PRESS RELEASE: January 2018 CAC Coin Auction Highlights

by CAC Grading | Published on February 15, 2018

At the official auction of the FUN Convention by Heritage in early January at the Tampa Convention Center, CAC approved coins brought substantial premiums over coins of same date, type and certified grade sold then or in the near past.

Here are ten examples among many that could be listed:

1. A CAC MS-66 1942/1 overdate Mercury dime brought $120,000. Two years earlier, the same auction firm sold a 1942/1 overdate with the same MS-66 grade, without a CAC sticker, for $76,375.

2. A CAC VF-30 1797 half dollar realized $96,000. In November 2016, another 1797 half dollar that was also graded VF-30, without a CAC sticker, was auctioned by Stacks-Bowers’s for $64,625. Earlier, in August 2016, Heritage auctioned still another certified VF-30 1797 half, though without a CAC sticker, for $58,892.18.

3. There were two MS-65 1911-D Indian Head $2½ gold coins in this FUN auction. The CAC approved coin brought $78,000, while the 1911-D without a CAC sticker realized $43,200.

4. A CAC MS-64 1930-S $10 gold coin brought $69,000. Other MS-64 1930-S Eagles auctioned by the same firm, though without CAC approval, brought $61,689.85 in January 2017 and $64,625 in January 2014 when market prices were higher at that time.

5. A CAC MS-61 1805 $2½ gold coin brought $33,600, 30.58% more than a non-CAC MS-61 1805 $2½ gold coin, without a sticker, sold by the same auction firm in July 2016, $23,325.

6. A CAC MS-66 1920 Walking Liberty half dollar brought $28,800. In October 2016, the same auction company sold another that received the same grade, but did not have a CAC sticker, for $16,450.

7. There were two MS-65 1921 half dollars in this FUN auction. The one with a CAC sticker realized $21,600 and the 1921 without a sticker realized $16,800.

8.  There were MS-67 1933-S half dollars in both the January 2018 and January 2017 FUN auctions. In 2018, a CAC approved 1933-S brought $20,400. In 2017, a 1933-S without a CAC sticker, which was more colorful, brought $9,987.50, less than half as much.

9. In this FUN auction, there was a NGC graded MS-65 1906-D $20 gold coin with a CAC sticker and a PCGS graded MS-65 1906-D $20 gold coin without a sticker. The CAC-NGC coin realized $15,600, while the (no CAC sticker) PCGS coin realized $12,600.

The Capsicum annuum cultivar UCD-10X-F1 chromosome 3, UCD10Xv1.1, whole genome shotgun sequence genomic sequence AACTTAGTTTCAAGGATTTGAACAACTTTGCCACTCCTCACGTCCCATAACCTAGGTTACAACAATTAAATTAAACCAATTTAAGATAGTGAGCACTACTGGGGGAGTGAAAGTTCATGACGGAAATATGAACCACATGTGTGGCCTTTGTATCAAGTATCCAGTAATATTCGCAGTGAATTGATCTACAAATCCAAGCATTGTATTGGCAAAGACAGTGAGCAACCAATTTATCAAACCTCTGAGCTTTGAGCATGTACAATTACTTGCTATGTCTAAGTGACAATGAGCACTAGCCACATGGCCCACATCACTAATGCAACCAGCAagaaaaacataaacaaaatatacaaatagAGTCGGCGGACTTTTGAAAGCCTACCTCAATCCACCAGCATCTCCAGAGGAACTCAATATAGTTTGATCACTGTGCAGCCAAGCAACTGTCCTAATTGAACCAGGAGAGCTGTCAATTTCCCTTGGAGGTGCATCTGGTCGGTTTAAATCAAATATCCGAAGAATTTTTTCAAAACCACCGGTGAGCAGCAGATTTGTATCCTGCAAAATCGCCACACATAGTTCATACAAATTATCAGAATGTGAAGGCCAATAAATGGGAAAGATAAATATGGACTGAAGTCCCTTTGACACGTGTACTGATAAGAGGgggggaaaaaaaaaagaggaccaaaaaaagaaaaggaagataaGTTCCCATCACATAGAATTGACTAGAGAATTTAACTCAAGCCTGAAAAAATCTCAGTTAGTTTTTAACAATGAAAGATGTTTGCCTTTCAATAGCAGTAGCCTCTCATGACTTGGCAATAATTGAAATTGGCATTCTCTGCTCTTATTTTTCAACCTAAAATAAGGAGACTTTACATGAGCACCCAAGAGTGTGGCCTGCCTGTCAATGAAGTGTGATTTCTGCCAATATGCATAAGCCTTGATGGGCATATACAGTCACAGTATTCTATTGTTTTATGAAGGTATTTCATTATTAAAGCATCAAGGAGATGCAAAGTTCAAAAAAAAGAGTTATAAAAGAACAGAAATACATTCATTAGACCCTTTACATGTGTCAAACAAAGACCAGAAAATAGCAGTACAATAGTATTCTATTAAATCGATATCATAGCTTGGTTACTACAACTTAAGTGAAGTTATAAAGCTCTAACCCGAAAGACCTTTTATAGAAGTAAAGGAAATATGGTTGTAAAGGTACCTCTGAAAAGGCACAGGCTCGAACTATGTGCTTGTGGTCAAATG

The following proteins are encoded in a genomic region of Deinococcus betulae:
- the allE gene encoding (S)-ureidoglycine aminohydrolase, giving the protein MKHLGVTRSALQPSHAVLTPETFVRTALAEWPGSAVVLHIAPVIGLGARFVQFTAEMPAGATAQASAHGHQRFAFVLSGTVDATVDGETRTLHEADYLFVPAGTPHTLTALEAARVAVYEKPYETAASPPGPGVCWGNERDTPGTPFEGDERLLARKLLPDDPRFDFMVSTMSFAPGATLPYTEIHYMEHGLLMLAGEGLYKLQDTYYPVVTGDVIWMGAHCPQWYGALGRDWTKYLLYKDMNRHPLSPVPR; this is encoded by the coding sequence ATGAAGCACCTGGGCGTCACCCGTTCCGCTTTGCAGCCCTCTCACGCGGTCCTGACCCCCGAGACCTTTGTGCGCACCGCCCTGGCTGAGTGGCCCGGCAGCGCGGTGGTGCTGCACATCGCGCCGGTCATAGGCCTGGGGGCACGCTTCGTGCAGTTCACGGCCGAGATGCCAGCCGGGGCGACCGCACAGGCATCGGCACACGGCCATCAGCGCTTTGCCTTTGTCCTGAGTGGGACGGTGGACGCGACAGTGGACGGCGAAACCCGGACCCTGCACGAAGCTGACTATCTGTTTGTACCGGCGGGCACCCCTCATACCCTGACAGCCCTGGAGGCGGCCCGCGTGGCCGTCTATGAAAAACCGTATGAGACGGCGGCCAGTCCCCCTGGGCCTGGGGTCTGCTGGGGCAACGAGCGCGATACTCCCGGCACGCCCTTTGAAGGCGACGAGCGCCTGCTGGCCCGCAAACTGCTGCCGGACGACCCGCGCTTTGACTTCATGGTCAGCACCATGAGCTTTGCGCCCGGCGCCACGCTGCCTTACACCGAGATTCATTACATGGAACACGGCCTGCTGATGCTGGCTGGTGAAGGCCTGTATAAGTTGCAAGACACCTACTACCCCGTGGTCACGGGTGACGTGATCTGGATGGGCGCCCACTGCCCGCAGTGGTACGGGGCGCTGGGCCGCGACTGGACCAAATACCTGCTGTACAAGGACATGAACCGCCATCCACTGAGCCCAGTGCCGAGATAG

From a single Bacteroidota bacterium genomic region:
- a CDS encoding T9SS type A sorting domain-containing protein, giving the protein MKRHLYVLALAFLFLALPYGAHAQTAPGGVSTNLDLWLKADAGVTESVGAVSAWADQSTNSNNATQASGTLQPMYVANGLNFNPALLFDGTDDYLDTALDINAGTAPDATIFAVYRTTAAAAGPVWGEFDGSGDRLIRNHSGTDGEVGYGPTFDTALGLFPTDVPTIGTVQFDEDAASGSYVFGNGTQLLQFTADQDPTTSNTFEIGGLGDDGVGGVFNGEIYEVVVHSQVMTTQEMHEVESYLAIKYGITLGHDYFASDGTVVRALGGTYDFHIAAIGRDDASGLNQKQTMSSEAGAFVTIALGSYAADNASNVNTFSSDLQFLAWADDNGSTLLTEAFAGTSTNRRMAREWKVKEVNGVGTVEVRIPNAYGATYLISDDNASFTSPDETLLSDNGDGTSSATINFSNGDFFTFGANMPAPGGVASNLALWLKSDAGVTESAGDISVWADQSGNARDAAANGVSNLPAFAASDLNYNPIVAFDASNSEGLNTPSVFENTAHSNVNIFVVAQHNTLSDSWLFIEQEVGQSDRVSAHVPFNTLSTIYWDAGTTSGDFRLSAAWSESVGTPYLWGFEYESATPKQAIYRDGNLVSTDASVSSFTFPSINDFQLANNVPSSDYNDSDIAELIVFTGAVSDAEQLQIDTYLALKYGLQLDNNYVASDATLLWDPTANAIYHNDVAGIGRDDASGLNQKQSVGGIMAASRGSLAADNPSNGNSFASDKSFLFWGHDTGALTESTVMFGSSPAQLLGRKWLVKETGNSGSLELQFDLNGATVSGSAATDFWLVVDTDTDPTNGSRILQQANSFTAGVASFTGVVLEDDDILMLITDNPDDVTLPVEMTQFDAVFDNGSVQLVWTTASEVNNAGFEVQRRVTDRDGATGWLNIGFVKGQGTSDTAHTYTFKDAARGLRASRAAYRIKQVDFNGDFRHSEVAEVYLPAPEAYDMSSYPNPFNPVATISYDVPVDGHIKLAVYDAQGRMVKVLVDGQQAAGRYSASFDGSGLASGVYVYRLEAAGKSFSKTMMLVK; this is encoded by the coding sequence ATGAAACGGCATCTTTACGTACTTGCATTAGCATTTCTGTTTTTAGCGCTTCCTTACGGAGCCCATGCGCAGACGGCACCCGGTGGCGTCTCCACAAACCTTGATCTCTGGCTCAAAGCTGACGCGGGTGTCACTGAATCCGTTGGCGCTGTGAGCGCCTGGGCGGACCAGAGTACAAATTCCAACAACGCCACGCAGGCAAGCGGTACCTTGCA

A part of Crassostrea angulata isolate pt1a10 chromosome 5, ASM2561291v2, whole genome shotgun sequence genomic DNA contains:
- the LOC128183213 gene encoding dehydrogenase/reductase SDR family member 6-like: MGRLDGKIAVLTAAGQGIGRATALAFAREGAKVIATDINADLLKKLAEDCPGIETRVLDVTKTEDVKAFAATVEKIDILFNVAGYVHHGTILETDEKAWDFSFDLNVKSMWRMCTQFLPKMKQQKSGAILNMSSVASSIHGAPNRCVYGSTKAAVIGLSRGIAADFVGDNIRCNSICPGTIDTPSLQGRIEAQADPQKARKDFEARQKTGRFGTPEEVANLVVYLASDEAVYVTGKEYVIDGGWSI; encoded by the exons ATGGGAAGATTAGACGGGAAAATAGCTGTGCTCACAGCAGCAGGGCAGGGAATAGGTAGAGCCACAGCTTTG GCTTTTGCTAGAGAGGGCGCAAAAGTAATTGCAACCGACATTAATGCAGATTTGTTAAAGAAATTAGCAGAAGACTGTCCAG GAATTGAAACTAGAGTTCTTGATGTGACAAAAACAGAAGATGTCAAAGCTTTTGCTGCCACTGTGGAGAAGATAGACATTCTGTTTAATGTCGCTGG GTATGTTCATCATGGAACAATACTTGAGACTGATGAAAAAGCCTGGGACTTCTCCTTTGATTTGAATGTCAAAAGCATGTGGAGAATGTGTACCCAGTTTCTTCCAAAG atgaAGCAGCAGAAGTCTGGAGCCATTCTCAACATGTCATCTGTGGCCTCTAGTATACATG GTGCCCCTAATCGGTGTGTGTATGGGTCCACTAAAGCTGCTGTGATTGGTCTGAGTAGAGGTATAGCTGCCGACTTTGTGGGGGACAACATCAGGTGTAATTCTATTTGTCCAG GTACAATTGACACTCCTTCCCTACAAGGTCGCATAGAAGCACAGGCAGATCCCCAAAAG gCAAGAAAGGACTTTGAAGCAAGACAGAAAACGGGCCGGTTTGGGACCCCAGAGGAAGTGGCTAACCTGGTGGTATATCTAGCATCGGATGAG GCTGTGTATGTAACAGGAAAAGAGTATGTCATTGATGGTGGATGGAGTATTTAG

10. A CAC approved MS-63 1875-S $20 gold coin brought $14,400 in this auction. In April 2017, the same auction firm sold an 1875-S that received the same MS-63 grade, though did not have a CAC sticker, for $10,575, 26.6% less.

Visit these great CDN Sponsors

CDN Sponsors

Source: CAC Grading

CAC Grading image

CAC was formed in 2007 by John Albanese, a respected authority on coin grading and the rare coin market, along with twenty-two leading members of the numismatic community. Because certified coins of the same grade can be of varying quality, CAC’s mission was to advocate for the hobbyist by establishing an extremely stringent standard of grading. As a verifier of previously certified coins, CAC only recognizes coins that meet the highest standard with the now famous green sticker. Out of all the coins submitted to CAC, less than half receive the honorable CAC sticker. As a result, the CAC sticker serves as an unmistakable means of identifying premium coins for the grade.

In 2022, John Albanese assembled over one hundred and fifty leading members of the numismatic community with a purpose to reclaim accuracy and consistency in grading. After all, why merely sticker a previously certified coin when the same stringent standards can be applied within the context of a grading service? Thus, CAC Grading was born! The only difference now is the grade assigned to a coin is a true representation of that coin. Boasting a team of world-class graders including Ron Drzewucki, John Butler, among others, CAC is committed to applying an unparalleled level of expertise to every submitted coin. As a result, hobbyists can have total confidence in a coin certified by CAC.